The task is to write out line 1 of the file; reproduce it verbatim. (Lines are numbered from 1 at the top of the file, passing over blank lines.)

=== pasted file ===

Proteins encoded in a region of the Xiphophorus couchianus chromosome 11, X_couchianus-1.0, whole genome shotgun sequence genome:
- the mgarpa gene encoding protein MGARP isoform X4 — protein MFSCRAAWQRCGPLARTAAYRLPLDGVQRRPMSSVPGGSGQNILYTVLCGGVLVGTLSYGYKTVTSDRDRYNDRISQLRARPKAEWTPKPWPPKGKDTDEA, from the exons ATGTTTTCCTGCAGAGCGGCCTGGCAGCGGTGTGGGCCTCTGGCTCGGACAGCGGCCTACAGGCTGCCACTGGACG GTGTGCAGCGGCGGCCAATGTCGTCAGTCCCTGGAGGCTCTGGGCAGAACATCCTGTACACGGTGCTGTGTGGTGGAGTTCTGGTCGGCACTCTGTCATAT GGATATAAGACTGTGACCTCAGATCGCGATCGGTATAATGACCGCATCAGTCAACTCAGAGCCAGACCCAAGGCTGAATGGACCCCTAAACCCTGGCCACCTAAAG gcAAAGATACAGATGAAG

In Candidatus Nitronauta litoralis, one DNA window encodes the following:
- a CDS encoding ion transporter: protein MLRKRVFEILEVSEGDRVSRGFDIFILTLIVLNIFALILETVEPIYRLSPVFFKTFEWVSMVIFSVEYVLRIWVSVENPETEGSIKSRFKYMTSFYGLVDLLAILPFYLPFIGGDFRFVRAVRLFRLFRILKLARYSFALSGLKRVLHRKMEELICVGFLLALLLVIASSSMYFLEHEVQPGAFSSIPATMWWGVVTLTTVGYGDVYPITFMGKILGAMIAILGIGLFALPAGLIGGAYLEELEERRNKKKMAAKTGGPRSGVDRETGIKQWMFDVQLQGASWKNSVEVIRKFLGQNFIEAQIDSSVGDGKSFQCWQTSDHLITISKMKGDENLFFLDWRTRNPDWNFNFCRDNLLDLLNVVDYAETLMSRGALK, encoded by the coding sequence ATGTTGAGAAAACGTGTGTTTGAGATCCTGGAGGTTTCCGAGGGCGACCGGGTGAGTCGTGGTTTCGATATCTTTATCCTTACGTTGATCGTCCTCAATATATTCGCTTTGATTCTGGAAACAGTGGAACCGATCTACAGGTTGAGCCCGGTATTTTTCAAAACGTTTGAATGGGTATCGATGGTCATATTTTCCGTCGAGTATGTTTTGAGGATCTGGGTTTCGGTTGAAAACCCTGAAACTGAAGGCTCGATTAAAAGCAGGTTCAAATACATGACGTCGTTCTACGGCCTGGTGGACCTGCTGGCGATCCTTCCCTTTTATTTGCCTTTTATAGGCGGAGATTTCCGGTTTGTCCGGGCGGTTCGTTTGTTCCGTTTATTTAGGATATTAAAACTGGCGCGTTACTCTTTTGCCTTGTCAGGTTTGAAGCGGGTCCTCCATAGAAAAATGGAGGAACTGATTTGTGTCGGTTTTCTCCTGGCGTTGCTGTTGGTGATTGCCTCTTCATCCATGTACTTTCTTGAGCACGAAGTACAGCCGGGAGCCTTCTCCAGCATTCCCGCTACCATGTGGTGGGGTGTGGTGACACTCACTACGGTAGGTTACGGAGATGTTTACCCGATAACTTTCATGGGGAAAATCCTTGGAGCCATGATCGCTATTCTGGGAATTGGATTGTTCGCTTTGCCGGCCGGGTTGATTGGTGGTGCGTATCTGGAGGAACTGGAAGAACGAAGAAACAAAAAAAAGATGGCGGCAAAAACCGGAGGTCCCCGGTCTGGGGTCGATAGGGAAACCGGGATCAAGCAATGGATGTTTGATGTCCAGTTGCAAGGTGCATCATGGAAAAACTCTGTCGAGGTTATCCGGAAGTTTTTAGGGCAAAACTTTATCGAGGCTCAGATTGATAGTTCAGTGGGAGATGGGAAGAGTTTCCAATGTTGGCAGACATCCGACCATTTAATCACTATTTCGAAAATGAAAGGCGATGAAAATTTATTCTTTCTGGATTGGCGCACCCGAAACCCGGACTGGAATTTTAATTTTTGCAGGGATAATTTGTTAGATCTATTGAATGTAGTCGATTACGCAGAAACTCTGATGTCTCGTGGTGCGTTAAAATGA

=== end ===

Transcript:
Proteins encoded in a region of the Xiphophorus couchianus chromosome 11, X_couchianus-1.0, whole genome shotgun sequence genome: